Man Arrested in Possible Road Rage Related Slaying of Yale Graduate Student and Army Veteran
A suspect has been apprehended in the possible road rage related murder of a newly engaged Yale graduate student and army veteran which occured last February in New Haven, Connecticut.
New Haven, Connecticut Qinxuan Pan, the fugitive wanted in the murder of Kevin Jiang, a Yale University student has been arrested in Alabama. An international arrest warrant had been issued by U.S. Marshalls for Pan as there was concern that the suspect, born in Shanghai, could have fled to China. Massachusetts court documents showed that Pan had allegedly stolen a vehicle from a car dealership the day Jiang was murdered, taking it for a test drive but instead crossing state lines resulting in the added charge of larceny. U.S. Marshals had been offering a $10,000 reward for information leading to the direct location and arrest of Pan.
Jiang was found in New Haven near his car, which had been rear ended and damaged. Neighbors said they heard multiple gunshots, at least seven, with pauses between the shots.
Pan, a Massachusetts Institute of Technology researcher, is accused of firing multiple rounds at Jiang, a 26-year-old second-year graduate student at Yale’s School of the Environment who was completeing his Thesis research on mercury levels in fish. Jiang was also an Army veteran who had recently become engaged to be married.
On the day of his death, Jiang reportedly was with his fiancée, Zion Perry, another Yale graduate student whom he had proposed to just a week earlier. While it’s been assumed the murder was a case of road rage gone bad, there is some question about whether there was more to it. This is because there appears to have been some contact between Pan and Perry.
A photograph that has surfaced shows Perry who completed her undergraduate degree at MIT, talking with Pan at a university swing dance in March 2020. Authorities have not revealed any other potential connections.
Several days after the murder, police said Pan was observed in the Atlanta suburbs driving with family members and “acting strange”. Interpol issued a “red notice” for Pan, asking member nations to arrest him on murder and larceny charges should he try to enter enter their country.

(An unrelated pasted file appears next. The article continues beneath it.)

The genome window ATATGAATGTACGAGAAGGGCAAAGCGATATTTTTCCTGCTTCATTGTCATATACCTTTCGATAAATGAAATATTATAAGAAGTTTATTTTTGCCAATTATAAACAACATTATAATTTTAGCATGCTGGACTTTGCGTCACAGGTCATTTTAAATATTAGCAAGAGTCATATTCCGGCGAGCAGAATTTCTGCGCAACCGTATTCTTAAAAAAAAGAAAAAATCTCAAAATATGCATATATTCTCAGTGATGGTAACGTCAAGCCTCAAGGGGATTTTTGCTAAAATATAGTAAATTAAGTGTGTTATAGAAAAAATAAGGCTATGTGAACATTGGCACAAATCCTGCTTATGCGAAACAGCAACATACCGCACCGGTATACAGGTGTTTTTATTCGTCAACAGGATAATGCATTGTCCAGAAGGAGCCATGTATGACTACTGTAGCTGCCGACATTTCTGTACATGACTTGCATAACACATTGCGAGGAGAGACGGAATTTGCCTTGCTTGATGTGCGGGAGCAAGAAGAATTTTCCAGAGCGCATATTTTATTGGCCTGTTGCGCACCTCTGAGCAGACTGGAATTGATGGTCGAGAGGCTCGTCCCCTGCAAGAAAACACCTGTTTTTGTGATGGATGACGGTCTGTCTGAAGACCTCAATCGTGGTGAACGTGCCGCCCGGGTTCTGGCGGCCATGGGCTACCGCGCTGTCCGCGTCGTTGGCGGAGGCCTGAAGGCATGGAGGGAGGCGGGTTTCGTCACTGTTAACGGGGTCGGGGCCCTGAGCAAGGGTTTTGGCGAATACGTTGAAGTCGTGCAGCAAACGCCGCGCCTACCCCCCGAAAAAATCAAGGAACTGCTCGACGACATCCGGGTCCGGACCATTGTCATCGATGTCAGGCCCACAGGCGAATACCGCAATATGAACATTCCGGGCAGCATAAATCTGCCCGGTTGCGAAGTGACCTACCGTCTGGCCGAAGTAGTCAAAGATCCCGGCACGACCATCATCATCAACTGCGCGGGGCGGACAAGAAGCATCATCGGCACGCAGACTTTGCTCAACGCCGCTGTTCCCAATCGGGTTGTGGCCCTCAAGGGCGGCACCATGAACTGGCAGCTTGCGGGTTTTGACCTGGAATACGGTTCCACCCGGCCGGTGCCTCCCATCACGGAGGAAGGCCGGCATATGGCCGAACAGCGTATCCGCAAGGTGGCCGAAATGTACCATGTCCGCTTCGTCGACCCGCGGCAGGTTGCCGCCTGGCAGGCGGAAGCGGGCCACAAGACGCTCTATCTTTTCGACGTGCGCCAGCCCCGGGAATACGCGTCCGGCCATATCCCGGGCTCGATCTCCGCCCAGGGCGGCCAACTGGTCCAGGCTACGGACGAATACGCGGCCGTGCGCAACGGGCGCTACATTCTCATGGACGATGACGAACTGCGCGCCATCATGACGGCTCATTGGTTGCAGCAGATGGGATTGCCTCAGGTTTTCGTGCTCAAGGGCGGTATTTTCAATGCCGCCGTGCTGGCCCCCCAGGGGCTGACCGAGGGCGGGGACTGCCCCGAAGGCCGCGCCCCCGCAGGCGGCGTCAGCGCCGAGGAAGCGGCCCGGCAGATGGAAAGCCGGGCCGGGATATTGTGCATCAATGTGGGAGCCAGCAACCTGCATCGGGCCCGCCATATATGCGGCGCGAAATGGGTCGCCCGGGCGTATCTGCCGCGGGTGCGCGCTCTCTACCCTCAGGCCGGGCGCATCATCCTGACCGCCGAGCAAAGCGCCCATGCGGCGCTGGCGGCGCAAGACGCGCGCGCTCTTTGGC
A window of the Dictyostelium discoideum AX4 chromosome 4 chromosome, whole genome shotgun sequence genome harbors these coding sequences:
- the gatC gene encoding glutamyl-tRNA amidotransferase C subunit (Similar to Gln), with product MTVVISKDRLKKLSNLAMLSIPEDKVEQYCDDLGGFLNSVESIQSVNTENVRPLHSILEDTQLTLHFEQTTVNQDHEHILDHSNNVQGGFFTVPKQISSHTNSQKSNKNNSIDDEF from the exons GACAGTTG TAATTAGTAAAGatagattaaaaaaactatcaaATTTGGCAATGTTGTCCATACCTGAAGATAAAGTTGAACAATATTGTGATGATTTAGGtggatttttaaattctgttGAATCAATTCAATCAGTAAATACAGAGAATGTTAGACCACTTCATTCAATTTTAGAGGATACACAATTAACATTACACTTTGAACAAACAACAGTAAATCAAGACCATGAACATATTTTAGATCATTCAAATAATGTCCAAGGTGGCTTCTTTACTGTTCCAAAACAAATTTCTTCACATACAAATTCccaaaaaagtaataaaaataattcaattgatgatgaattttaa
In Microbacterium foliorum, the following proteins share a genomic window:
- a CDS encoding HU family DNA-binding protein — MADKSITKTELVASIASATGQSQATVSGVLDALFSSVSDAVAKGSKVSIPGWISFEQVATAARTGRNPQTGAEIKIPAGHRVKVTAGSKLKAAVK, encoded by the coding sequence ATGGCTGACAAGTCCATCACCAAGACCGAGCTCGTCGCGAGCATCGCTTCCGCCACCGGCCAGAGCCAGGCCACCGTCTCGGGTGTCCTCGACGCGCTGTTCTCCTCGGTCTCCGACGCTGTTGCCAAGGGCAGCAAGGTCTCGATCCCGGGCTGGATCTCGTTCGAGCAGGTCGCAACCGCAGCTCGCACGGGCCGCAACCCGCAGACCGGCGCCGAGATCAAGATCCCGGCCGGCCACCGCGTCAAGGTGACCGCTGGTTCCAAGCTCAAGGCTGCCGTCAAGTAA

Connecticut has been voted the 5th worst state for road rage. It's been estimated that 5.7 percent of Connecticut’s accidents that prove fatal are due to aggressive driving and road rage. Native Connecticut students at the University of New Haven seem to agree that driving on the roads can be dangerous due to aggressive drivers.
“It’s definitely a problem, people need to find new ways to express their anger on the road,” said freshman fire science major Conor Duncan.
Road Rage Is a Serious Problem in the U.S.
Aggressive driving and the more serious condition of road rage, are extremely common on America’s roadways. According to AAA Foundation for Traffic Safety’s most recent survey, nearly 80 percent of participants had experienced significant anger, aggression or road rage while behind the wheel at least once in the previous year. In a news release a spokesperson for AAA stated, “Aggressive driving has increasingly become a major cause of concern for many road users.”
Around 3 percent of drivers surveyed reported ramming or bumping into another vehicle intentionally during the previous year, which, if the findings generalize, would translate to about 5.7 million U.S. drivers. About 4 percent of participants admitted to getting out of their vehicle to confront another driver at least once in the past year, which would translate to around 7.6 million drivers in the U.S. At the same time, AAA suggests that the true prevalence may be higher because drivers may not be willing to admit to instances of road rage and aggressive driving due to social-desirability bias.
According to the survey, these were the most commonly reported types of road rage:
- 51% tailgated on purpose
- 48% drove 15 mph over the speed limit on a freeway
- 47% yelled at another driver
- 45% honked to show annoyance or anger
- 34% followed too closely to prevent another vehicle from merging
- 33% made angry gestures
- 31% drove through a red light
- 28% merged into traffic even when another driver tried to close the gap
- 26% switched lanes quickly or very closely behind another vehicle
- 25% sped up when a vehicle tried to pass
- 24% blocked another vehicle from changing lanes
- 22% passed in front of a vehicle at less than a car length
- 12% cut off another vehicle intentionally
How to Avoid Conflicts When Driving
AAA made this statement about how best to avoid conflicts when driving and how to handle conflicts if they do occur:
“You will see other drivers doing things that are illegal, inconsiderate and even incomprehensible. Don’t respond personally,” AAA said. “Most drivers are not thinking about their impact on you; they are just rushed, distracted or upset. Remaining calm and courteous behind the wheel lowers your risk of an unpleasant encounter – with another driver and with law enforcement.”
What to Do If You are Confronted By an Angry Motorist
Here are some additional tips on what to do to remain safe If a confrontation unfolds:
- Avoid eye contact with angry drivers.
- Don’t respond to aggression with aggression unless you have no choice but to defend yourself against harm.
- Do not lose your cool or make any threatening or offensive gestures.
- If you are in danger, drive to a public place such as a police station, hospital or fire station and honk the horn to get someone’s attention but remain in the locked vehicle.
- When parking, allow room to be able to pull out safely should someone approach aggressively.
- If you feel threatened, call 911.